By Jenny Deveaux, IV Form
As I walk out of the kitchen, nervously clutching my plate of cereal and clear plastic cup of coffee, I scan the dining hall at all the faces that are, as always, judging everything about what they see. I stroll over to the salad bar to pick up two knives and turn and to face my opponent: the sixth form platform. I strut down the aisle, trying not to make eye contact with anyone. “Let’s sit over there,“ says my friend, gesturing to one of the tables in the middle of the dining hall. I respond with, “This is gonna be so awkward,” and keep walking down the aisle as she peels off to sit down with some other girls and gives me a concerned glance.
No one really notices me as I sit down with my strange meal, but as time goes on and no seniors join me on the platform, things become uncomfortable.
“What are you doing?” asks a junior, looking annoyed and concerned.
“Eating!” I snap and continue to stab my cereal with a knife. I sip my coffee nonchalantly and look around at my friends turning and pointing at me. I shoot them a smile and turn my focus to the rest of the dining hall. One senior comes up to me laughing and says, “Why are you sitting here?”
I try as hard not to crack and to stay strong for about four more minutes. I respond with the first thing that came to my head. “Oh, Faith’s meeting me here,” I squeak. Intimidated and embarrassed, I keep eating the cereal, methodically trying to balance the O’s on the flat surface of the knife and carefully raising them to my mouth.
The dining hall at this hour can best be described as dim lighting accompanied by soft conversations of today’s rough practice, the amount of homework people are neglecting to do, and excitement for Halloween, framed by a maze of wooden chairs, tables, and paneling. I attain little from eavesdropping on gossipy conversations so I decide to just observe all of the people in the dining hall. Faculty kids shovel food into their mouths as their siblings whine about not getting dessert and stressed parents wipe the kids’ mouths and push their chairs in, telling them, “We’ll have some tomorrow honey,” as if that could satisfy their immediate desire for some quality Flik cookies. Looking around the room, I reaffirm to myself how weird the portraits on the walls are and ponder whether the animal heads on the wall are real, spacing out completely as I monotonously move the knife from my plate to my mouth.
As my ten minutes comes to a close and after I have given up on the cereal, I start to think about leaving. The soft lull of chatter in the dining hall at dinner time is getting louder, so I decide to leave. Just as I get up, some seniors come up to the platform and once again, confront me. I give a brief explanation and scurry down the steps. Power-walking down the aisle, I look straight for the plate return and make no hesitation as I exit the dining hall.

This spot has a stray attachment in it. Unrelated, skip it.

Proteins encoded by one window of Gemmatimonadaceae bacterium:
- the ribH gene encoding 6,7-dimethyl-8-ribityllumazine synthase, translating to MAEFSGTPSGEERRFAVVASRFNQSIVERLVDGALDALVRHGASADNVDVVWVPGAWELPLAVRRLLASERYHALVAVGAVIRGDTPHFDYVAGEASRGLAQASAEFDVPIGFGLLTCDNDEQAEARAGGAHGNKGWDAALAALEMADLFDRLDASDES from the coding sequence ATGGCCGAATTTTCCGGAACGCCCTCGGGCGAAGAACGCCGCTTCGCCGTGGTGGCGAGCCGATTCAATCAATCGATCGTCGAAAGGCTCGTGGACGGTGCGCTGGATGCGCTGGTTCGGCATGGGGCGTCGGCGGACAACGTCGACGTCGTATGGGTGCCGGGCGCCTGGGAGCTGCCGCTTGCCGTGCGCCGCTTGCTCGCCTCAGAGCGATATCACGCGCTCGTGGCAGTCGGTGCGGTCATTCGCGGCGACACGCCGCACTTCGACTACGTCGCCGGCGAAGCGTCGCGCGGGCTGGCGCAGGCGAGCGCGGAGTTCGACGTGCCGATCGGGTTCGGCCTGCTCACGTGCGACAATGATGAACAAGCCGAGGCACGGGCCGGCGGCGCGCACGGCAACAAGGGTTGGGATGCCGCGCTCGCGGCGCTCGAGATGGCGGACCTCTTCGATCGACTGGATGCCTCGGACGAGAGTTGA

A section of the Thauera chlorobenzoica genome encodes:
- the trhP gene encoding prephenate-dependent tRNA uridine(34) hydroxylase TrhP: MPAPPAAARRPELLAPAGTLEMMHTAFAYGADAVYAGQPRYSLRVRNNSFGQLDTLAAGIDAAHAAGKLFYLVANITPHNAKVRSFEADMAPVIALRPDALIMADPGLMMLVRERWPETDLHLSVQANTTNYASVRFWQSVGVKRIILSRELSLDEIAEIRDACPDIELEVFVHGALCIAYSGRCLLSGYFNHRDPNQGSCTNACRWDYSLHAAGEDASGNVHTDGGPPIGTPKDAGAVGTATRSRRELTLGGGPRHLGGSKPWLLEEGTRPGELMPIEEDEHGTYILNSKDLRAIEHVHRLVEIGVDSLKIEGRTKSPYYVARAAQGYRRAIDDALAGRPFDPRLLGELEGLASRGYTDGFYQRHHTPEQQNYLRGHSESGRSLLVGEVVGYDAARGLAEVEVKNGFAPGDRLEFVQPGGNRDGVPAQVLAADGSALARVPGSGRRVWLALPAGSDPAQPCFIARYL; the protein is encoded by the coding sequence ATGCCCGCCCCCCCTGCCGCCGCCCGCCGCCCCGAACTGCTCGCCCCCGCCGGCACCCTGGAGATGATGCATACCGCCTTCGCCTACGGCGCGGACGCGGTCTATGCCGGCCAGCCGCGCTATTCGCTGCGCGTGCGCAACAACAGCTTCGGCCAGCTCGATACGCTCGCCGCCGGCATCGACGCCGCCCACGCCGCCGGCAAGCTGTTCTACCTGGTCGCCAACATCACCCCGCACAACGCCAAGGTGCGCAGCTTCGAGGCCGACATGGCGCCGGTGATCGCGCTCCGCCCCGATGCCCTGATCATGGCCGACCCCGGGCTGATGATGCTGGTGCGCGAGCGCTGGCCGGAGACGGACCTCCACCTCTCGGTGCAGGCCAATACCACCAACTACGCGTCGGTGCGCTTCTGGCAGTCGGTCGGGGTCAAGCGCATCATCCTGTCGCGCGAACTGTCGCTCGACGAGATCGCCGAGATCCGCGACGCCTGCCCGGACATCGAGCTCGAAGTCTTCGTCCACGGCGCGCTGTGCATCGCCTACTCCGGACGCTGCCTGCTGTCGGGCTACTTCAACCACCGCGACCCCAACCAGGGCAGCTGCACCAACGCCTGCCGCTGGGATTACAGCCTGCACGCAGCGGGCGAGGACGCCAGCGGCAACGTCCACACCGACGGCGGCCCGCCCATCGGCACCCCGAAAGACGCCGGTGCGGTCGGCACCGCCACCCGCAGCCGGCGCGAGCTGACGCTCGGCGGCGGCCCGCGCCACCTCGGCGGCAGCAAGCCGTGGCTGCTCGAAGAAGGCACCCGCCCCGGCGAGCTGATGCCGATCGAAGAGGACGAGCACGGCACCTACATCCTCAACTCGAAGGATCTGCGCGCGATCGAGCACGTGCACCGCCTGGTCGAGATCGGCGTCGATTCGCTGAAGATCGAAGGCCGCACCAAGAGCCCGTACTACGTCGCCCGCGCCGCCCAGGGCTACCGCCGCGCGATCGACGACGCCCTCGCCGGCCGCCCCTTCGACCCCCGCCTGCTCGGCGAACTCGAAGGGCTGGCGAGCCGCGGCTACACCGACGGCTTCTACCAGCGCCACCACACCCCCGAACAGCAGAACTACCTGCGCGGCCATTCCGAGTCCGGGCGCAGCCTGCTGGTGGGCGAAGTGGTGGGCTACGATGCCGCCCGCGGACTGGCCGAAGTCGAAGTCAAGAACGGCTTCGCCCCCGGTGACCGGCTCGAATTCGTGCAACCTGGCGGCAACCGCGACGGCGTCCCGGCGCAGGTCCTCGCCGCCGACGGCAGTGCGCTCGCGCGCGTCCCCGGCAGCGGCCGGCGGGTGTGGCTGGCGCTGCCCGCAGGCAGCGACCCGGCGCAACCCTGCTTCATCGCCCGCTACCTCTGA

It is never a comfortable experience not to fit in. Going against what society says is never easy, and forcing myself into an awkward situation was difficult. Belonging to one set of standards is hard because of society’s expectations of the standard, but defying that standard and doing something unique is even more challenging.
Though school traditions and privileges influence the idea of the sixth form platform, it was still a very socially awkward for me as an under former. It is one of those unwritten rules that St. Markers are expected to know and respect, but cannot be enforced by anything other than an intimidating senior’s threats and warnings. My action fell outside the norm because a fourth former should not be sitting on the sixth form platform without permission. The only thing that could have made the situation worse would have been if I’d been a freshman; then I would have been told to get off the platform, not asked.
In the moment, I feared confrontation by seniors that I didn’t know, and I feared being laughed at. In general, I was worried about what other people were thinking about me and it scared me to think of all of the negative feelings they could potentially have towards me in that moment. I also think that people my age are most afraid of not being accepted and not belonging. So naturally, the experience of sitting alone, in place where I was not welcome, was frightening.
People in the dining hall seemed to react slightly negatively to my actions, but overall didn’t care too much. I think that I confused people more than I annoyed them because others understood that I knew the seating expectations and were purposely breaking them, which was not my intention. Throughout the “awkward moment,” I was thinking to myself, what is the worst that could happen? What am I going to lose from doing this? I couldn’t think of an answer to either except for answers like, ‘they’ll think I’m annoying” or “they’ll say ‘Who does she think she is?’” But, I overcame all of those social insecurities and did it, realizing that they are just that, insecurities.
Jenny Deveaux is a IV Form day student from Hopkinton, Massachusetts. She is on the Student Voice Committee, plays soccer, and is interested in science and French.